Sunday, 13 November 2011

The Importance of Being Earnest

Because when you read this play in senior English, some of the more Victorian satirical moments are lost.

A seventeen-year-old just won't appreciate it.

So I've decided that, perhaps even if you, my dear reader, are actually seventeen (or younger), I want to introduce this to you for appreciation in the future. If you are eighteen (or older), I want to revive the memory and thought of this play, because I think Oscar Wilde would have liked that.

The man himself.

The Importance of Being Earnest, a Trivial Comedy for Serious People was the pinnacle of Wilde's career. It poked fun at the social conventions of the day, like society's do-si-do of marriage, and family politics, and the way we all wear masks to sometimes get away from pointless and tiresome social obligations. It debuted in London on Valentine's Day 1895, and it got rave reviews. But that wasn't before the detractors in his life (the Marquess of Queensberry, father of Lord Alfred Douglas, who was Wilde's somewhat secret lover) wanted to start shaking things up. Wilde was tipped off that the Marquess was going to throw a bouquet of rotten vegetables at him during the closing of the night's performace when Wilde would have been on stage taking his bow. Wilde cancelled the Marquess's ticket and the police barred his entry, and so it never happened.

But what came after was far worse: the Marquess raised questions of gross indecency (Wilde's rather harmless homosexual double life was something that nineteenth-century London just could not handle), and court trials commenced. Wilde was imprisoned for the very same, and after the success of The Importance of Being Earnest, Victorian society still couldn't seem to get into the groove of modern commercial understanding, the one that says, "Even bad publicity is good publicity." The play shut down after only eighty-six performances in London. But during his imprisonment, and after his death, the play went all over the world, to be performed on Broadway, in Melbourne and many other cities in Australia.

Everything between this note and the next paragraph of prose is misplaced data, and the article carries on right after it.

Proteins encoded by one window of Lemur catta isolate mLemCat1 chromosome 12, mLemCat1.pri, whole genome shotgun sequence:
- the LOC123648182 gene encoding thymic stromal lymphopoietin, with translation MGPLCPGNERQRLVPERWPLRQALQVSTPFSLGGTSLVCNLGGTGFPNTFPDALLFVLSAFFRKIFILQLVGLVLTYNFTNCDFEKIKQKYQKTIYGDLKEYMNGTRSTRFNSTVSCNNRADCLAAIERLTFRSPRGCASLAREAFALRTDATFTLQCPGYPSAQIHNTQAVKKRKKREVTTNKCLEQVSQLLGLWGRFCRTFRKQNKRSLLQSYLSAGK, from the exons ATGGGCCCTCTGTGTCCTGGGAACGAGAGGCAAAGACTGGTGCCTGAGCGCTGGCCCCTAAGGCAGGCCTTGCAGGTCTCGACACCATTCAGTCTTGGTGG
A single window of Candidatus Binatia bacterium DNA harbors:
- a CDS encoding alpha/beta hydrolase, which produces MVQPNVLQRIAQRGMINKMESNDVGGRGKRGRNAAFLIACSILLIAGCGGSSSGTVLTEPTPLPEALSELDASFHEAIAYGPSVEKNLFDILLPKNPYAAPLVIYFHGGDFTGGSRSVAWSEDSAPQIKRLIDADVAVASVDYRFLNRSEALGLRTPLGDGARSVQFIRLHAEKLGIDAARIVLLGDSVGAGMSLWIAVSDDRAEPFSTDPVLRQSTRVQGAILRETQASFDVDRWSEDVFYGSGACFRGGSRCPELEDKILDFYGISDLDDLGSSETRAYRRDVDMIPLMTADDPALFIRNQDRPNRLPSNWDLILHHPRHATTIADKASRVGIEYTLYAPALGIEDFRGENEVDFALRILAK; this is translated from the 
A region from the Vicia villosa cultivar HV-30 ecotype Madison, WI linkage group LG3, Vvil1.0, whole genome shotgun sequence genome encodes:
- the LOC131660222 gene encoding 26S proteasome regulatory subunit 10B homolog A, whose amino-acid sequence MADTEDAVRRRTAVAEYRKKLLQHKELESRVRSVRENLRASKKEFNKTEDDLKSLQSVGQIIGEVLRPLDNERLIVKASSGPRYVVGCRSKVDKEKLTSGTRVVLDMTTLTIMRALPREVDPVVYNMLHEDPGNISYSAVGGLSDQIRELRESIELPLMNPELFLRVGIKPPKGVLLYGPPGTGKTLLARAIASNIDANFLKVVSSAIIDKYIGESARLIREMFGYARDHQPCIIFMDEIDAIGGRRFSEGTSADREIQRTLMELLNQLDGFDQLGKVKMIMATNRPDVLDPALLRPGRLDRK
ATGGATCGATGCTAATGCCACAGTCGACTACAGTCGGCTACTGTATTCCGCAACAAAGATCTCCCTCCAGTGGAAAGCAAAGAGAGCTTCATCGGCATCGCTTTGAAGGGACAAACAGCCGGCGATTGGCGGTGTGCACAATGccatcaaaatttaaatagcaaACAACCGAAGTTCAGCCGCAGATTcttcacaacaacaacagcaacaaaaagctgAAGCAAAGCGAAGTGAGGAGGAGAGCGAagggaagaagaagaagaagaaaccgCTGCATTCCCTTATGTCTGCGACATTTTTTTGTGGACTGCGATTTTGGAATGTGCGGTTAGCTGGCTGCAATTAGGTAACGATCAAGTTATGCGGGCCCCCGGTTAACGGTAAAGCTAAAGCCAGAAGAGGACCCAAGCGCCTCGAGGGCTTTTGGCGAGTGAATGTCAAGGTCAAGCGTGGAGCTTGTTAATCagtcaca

The physical labor pressed on him (breaking rocks, hauling rocks and the like) and the emotional isolation took their toll. He wrote De Profundis, a letter to Douglas, between January and March 1897, near the end of his lock-up in the Reading Gaol. This letter was not allowed to be sent, but instead he took it with him when he was released. The letter was copied twice; one copy to Wilde, one copy to Douglas. Wilde died not long after release, and many believe it was due to the conditions in which he was forced to live during his incarceration.

The letter was printed five years after Wilde's death. "From the Depths" he wrote describing the importance of his relationship with Douglas, and the spritual changes his imprisonment made on him.

This, I think, was the cathartic experience Wilde needed - he needed to write it out. Whether or not Douglas received or read the letter is beside the point; it was Wilde's importance of being earnest that made the difference.

More than a hundred years later the play lives on, printed in senior English student textbooks, and played by student theatrical groups, and adapted to film to be shown in cinemas everywhere. People have changed it to not only address the issues of a rather strict and straight-laced Victorian society's social conventions, but also today's social issues like race and homosexuality.

Wilde, the pioneer: he wasn't afraid to say the things that needed to be said.

"We are all in the gutter, but some of us are looking at the stars." - Oscar Wilde

Happy Sunday, everyone.

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